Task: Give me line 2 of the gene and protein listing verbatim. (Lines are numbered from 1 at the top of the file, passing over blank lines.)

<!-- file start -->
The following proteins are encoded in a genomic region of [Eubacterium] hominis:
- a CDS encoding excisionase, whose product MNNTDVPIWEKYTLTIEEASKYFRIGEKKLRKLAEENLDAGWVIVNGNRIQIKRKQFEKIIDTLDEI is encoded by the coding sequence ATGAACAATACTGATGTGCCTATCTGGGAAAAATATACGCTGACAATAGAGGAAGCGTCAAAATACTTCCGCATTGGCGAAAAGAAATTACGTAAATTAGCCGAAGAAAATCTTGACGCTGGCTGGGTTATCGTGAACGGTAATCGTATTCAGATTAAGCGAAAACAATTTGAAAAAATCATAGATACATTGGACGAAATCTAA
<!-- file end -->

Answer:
- a CDS encoding excisionase, whose product MNNTDVPIWEKYTLTIEEASKYFRIGEKKLRKLAEENLDAGWVIVNGNRIQIKRKQFEKIIDTLDEI is encoded by the coding sequence ATGAACAATACTGATGTGCCTATCTGGGAAAAATATACGCTGACAATAGAGGAAGCGTCAAAATACTTCCGCATTGGCGAAAAGAAATTACGTAAATTAGCCGAAGAAAATCTTGACGCTGGCTGGGTTATCGTGAACGGTAATCGTATTCAGATTAAGCGAAAACAATTTGAAAAAATCATAGATACATTGGACGAAATCTAA